Editorial: Schakowsky's snub of State of the Union
President Donald Trump gave the annual State of the Union address Tuesday night, and Rep. Brad Schneider, a Democrat from Deerfield, brought Lake County State's Attorney Mike Nerheim, a Republican, as his guest. In addition, he and U.S. Rep. Randy Hultgren, a Plano Republican, made plans to sit together on the floor.
In an era of an acrimony on The Hill as well as in our national discourse, these were rare gestures of refreshing bipartisanship. On the other hand, Rep. Jan Schakowsky, a Democrat from Evanston, decided the best way she could fulfill her obligation to her constituents and the country would be to join a handful of other Democrats who decided not to show up.
"My constituents have spoken loud and clear," Schakowsky explained in a statement released by her staff. "They've told me that they don't want their member of Congress acting as if this is just another Republican administration. They've asked me to resist and they've asked me to boycott."
Have they really?
More than 700,000 people live in the 9th Congressional District that Schakowsky is supposed to represent and we'd be interested in knowing how many of them reached out to her to tell her to stay home. Could we see the names from Arlington Heights and Des Plaines, Mount Prospect and Prospect Heights, and from all the gerrymandered places farther east? Surely there must be letters and emails and Voicemail recordings telling Schakowsky that the best way to deal with the president is to ignore him, that the best way to collaborate with her colleagues in the House and Senate is to draw red lines that no one can cross.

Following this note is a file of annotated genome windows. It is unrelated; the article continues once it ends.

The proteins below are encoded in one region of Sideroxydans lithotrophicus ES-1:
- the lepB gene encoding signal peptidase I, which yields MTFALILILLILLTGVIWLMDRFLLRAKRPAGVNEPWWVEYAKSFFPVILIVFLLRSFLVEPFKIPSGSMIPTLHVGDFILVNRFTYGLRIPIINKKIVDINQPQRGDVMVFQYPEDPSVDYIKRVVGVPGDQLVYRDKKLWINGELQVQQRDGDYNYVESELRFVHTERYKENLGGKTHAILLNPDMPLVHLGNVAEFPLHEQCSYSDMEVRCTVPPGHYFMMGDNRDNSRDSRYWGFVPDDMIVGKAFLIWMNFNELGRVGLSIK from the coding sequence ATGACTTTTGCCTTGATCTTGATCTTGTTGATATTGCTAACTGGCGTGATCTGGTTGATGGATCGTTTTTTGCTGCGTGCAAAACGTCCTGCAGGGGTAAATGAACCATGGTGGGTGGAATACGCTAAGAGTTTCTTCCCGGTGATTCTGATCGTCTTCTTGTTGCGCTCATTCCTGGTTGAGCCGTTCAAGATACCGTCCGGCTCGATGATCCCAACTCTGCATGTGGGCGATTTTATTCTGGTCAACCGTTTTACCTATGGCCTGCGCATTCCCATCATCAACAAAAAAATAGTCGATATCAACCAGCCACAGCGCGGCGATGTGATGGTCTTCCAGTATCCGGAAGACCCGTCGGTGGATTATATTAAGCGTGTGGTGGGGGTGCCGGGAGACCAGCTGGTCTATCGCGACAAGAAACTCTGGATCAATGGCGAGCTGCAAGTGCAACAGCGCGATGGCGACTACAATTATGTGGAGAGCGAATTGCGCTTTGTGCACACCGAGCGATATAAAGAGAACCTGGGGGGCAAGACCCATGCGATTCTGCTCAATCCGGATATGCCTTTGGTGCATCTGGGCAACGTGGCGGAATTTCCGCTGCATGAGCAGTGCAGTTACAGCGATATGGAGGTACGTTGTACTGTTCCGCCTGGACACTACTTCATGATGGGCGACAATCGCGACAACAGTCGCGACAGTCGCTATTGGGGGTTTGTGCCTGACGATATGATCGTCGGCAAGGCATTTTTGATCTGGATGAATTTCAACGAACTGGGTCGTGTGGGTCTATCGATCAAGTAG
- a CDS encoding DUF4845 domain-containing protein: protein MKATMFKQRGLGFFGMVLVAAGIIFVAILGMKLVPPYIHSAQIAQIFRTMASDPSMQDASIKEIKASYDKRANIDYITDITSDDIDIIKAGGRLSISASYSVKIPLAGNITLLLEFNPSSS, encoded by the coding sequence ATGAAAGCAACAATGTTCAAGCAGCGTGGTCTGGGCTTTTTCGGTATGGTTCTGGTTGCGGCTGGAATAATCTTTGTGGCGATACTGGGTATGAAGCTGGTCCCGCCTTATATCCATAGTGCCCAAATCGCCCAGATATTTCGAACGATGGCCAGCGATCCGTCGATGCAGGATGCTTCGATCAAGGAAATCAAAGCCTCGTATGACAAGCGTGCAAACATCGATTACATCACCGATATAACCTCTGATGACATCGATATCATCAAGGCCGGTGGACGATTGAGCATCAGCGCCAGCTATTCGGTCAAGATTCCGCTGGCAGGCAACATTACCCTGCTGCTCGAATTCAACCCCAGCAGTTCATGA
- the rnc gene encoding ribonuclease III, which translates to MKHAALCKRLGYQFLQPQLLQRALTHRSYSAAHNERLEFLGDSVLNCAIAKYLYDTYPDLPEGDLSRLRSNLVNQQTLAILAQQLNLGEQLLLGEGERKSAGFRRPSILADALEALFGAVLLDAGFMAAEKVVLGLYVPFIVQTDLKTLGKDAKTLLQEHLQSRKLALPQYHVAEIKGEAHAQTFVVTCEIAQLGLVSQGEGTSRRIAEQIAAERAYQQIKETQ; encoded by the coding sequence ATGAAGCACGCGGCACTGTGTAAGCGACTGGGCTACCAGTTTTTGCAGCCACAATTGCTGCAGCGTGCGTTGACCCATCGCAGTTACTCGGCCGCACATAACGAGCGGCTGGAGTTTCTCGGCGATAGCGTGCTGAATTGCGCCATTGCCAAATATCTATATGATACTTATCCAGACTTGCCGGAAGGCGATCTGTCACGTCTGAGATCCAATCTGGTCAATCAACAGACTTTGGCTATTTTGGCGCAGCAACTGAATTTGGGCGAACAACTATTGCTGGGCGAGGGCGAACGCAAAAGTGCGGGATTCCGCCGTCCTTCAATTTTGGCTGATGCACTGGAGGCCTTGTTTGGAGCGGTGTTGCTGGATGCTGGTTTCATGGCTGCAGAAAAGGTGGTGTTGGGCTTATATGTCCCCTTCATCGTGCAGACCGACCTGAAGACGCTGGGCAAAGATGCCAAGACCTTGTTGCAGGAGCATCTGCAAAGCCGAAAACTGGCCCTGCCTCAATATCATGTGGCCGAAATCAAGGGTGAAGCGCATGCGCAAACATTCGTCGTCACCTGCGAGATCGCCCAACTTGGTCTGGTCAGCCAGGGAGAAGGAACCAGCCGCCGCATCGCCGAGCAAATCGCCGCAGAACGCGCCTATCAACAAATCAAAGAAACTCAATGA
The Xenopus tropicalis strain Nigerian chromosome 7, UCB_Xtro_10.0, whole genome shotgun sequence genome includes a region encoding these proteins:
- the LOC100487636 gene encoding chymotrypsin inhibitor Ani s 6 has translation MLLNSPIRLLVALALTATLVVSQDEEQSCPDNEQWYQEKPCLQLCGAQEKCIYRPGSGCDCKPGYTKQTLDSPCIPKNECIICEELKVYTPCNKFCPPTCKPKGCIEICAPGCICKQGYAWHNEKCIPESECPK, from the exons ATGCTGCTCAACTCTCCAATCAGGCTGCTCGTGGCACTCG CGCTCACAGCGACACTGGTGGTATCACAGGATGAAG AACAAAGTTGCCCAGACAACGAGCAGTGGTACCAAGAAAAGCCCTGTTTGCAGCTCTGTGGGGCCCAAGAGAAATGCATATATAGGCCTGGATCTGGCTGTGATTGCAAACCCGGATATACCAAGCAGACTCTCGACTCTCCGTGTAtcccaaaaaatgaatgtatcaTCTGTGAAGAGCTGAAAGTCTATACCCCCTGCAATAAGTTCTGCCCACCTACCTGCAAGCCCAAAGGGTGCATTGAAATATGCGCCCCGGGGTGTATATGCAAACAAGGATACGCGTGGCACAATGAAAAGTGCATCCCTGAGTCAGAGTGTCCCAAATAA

Funny that the constituents of other Democratic lawmakers -- Reps. Schneider, Bill Foster of Naperville, Raja Krishnamoorthi of Schaumburg, Mike Quigley of Chicago as well as Sens. Tammy Duckworth of Hoffman Estates and Dick Durbin of Springfield -- apparently didn't tell them the same things. They're all strong critics of the Trump Administration, but the last we heard, they all showed up. They all showed respect to the institution of the presidency and the tradition of the State of the Union. Durbin made that very point in explaining why he decided to attend rather than boycott.
We have, for some time, bemoaned the lack of bipartisanship in Washington. We remember chatting with Rep. Schakowsky about this problem during Barack Obama's administration. We remember Schakowsky saying she was eager to collaborate but Republicans in Congress refused to work with President Obama.
Talk about hypocrisy. Seems now the shoe is on the other foot.
Collaboration requires listening. Collaboration requires respect.
We are not fans of the way the president conducts himself. But he is the president. Denial is not a constructive response to that fact.